THE TEXAS CHAINSAW MASSACRE meets
Alfred Hitchcock’s PSYCHO
It’s probably the most infamous horror film ever made. Love it or
hate it you can’t deny that THE TEXAS CHAINSAW MASSACRE certainly
changed the way anyone ever looked at a horror film again. It’s
disturbing depiction of a mass murder of 5 teens struck fear into all
that watched it and set a path for the many horror films that would follow
in its footsteps. But there is probably a lot you don’t know about
this sick flick (or probably a lot you thought you did).
"The Texas Chain Saw Massacre... What happened is true! Now the movie
just as real!” screamed the posters for the 1974 horror classic.
Combine this with the narration of John Larroquette, instilling a documentary-like
feel that only made the whole experience more disturbing, forever engraving
a fear into the human psyche that could only happen in America. I hate
to break it to you all... The Texas Chainsaw Massacre isn't a true story.
An elaborate con or clever marketing?
The truth is Tobe Hooper (writer/director) loosely based Leatherface on
mass-murderer Ed Gein, a source that forever shaped the way we watch horror
films today. He has in fact served as a model for many of the greatest
villains to ever ravage across the silver screen: Norman Bates, Leatherface,
and the crazed killers, Hannibal Lector and Buffalo Bill from SILENCE
OF THE LAMBS.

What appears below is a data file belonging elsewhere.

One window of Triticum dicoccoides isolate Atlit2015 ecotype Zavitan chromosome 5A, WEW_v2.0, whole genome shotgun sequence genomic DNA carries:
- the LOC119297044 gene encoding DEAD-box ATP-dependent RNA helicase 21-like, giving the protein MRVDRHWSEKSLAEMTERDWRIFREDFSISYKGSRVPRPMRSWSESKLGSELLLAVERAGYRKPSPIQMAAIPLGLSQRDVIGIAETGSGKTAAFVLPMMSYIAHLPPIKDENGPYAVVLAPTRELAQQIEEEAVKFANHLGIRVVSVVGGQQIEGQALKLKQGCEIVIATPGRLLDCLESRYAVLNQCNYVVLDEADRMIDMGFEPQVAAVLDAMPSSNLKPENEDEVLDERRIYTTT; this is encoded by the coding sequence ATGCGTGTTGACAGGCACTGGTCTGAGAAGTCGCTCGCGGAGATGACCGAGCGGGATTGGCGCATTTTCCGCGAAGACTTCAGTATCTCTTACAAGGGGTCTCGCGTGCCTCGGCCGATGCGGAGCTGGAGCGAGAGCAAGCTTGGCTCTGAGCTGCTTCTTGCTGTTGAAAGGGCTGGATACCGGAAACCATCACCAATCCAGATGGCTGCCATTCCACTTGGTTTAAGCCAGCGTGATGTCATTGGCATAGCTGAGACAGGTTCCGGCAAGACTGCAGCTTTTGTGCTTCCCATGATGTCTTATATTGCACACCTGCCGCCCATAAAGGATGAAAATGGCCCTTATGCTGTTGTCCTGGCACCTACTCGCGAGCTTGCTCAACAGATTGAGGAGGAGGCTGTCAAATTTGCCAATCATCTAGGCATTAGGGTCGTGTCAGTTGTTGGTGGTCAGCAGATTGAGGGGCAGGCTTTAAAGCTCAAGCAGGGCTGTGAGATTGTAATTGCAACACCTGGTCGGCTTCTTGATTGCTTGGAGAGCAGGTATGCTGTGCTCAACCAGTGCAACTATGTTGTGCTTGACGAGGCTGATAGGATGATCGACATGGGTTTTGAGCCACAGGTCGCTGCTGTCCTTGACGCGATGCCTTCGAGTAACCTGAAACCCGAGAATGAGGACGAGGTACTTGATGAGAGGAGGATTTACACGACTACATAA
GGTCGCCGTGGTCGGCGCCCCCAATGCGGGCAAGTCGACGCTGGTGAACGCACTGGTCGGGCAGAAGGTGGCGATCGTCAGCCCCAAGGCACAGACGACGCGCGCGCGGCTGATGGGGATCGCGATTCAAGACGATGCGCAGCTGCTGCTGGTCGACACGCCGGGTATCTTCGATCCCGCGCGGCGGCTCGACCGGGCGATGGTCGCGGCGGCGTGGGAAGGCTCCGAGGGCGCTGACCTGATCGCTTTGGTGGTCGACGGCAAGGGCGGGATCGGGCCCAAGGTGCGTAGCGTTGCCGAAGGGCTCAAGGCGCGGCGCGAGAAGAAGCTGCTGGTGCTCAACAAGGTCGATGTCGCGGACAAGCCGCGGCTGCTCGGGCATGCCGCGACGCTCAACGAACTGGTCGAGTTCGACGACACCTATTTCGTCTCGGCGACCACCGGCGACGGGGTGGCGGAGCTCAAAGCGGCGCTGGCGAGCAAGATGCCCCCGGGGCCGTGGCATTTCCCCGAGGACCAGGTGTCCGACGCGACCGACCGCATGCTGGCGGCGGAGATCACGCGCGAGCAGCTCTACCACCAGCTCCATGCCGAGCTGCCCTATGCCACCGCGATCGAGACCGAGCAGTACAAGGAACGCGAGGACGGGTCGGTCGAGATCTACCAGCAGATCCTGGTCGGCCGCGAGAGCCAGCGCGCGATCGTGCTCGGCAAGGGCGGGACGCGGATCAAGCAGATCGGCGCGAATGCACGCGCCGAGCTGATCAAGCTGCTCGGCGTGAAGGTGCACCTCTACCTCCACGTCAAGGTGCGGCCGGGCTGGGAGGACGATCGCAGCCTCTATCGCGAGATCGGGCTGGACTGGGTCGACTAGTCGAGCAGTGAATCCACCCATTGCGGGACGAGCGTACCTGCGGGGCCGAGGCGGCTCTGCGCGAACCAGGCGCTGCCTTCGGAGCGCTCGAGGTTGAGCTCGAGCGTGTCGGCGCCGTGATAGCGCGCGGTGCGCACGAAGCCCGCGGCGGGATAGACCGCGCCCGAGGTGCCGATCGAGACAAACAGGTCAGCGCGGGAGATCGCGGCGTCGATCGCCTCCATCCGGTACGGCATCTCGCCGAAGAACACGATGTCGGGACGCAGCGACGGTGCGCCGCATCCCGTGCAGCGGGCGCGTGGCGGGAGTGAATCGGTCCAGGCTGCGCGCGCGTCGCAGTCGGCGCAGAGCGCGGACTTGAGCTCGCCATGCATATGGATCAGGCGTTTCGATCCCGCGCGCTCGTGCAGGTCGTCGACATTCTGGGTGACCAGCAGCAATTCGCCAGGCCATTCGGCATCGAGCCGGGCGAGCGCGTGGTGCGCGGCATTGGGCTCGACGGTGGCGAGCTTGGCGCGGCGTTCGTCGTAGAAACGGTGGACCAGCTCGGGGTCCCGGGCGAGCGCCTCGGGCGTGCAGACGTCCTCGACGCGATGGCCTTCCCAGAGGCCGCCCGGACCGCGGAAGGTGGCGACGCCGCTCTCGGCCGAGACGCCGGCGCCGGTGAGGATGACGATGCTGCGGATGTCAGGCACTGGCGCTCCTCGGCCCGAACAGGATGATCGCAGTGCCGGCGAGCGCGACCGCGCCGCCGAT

Since Ed Gein there have been far more notorious serial killers within
America but he still remains a Hollywood favourite. What makes this even
more strange is that from the estimated 15 bodies found when Gein was
arrested, no one could be certain how many murders he had actually committed.
In fact it is believed to have only been 2 as he had obtained many of
his corpses from stolen graves. He was committed and died in the geriatric
ward in 1984, aged 77. It is said he was always a model prisoner - gentle,
polite and discreet (a la Hannibal Lector).
Gein first achieved pop immortality thanks to horror writer Robert Bloch,
who had created a fictional character based on Gein; a deranged mama's
boy named Norman Bates. In 1960, Alfred Hitchcock transformed Bloch's
pulp chiller PSYCHO into a cinematic masterpiece. Since PSYCHO initiated
the craze for "slasher" movies, Gein is revered by horror buffs
as the prototype of every knife, axe, and cleaver-wielding maniac who
has stalked America's movie screens for the past thirty years.
The Gein case also provided a basis for the 1967 monster movie "It",
ostensibly based on the mythical Jewish folk demon, the Golem, in which
mad curator Roddy McDowell carries on conversations with the rotten corpse
of his mother, which he keeps at home in her bed.
OTHER INTERESTING FACTS:
the obvious implications of the film's title, only one victim is killed
by a chainsaw.
- The financing
for this film came from the profits of a previous film the production
company that financed Deep Throat (1972).
- The film
was banned by the British film censors in 1975, but, it did get a limited
cinema release, thanks to various city councils. It was banned again
in 1977, when the censors' attempts to cut it were unsuccessful. Then
it was banned again in 1984, due to the growing controversy involving
'video nasties'. In 1999, after the censors finally changed their policy,
they took the plunge and passed it uncut, for cinema and video, 25 years
since they first banned it.
- The movie
wasn't released in Australia until the early 1980s.
- An uncredited
and then unknown John Larroquette provided the narration in the original
THE TEXAS CHAINSAW MASSACRE. Despite becoming a distinguished actor
in the years since, he happily agreed to reprise his role for the remake.
OTHER FILM FACTS